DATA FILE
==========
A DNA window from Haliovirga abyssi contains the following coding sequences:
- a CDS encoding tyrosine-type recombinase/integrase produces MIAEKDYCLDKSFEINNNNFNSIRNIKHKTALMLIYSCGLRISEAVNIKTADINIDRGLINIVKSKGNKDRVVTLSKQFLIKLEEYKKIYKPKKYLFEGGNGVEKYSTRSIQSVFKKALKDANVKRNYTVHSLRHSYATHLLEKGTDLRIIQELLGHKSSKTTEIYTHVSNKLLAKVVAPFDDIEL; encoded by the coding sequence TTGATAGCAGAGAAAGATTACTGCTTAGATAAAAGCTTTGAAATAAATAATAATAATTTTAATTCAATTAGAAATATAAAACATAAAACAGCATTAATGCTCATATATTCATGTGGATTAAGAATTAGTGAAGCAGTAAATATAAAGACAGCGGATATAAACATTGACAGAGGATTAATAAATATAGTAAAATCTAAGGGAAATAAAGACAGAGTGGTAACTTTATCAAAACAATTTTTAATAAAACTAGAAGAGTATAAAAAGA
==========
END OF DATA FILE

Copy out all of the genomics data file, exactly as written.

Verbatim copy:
A DNA window from Haliovirga abyssi contains the following coding sequences:
- a CDS encoding tyrosine-type recombinase/integrase produces MIAEKDYCLDKSFEINNNNFNSIRNIKHKTALMLIYSCGLRISEAVNIKTADINIDRGLINIVKSKGNKDRVVTLSKQFLIKLEEYKKIYKPKKYLFEGGNGVEKYSTRSIQSVFKKALKDANVKRNYTVHSLRHSYATHLLEKGTDLRIIQELLGHKSSKTTEIYTHVSNKLLAKVVAPFDDIEL; encoded by the coding sequence TTGATAGCAGAGAAAGATTACTGCTTAGATAAAAGCTTTGAAATAAATAATAATAATTTTAATTCAATTAGAAATATAAAACATAAAACAGCATTAATGCTCATATATTCATGTGGATTAAGAATTAGTGAAGCAGTAAATATAAAGACAGCGGATATAAACATTGACAGAGGATTAATAAATATAGTAAAATCTAAGGGAAATAAAGACAGAGTGGTAACTTTATCAAAACAATTTTTAATAAAACTAGAAGAGTATAAAAAGA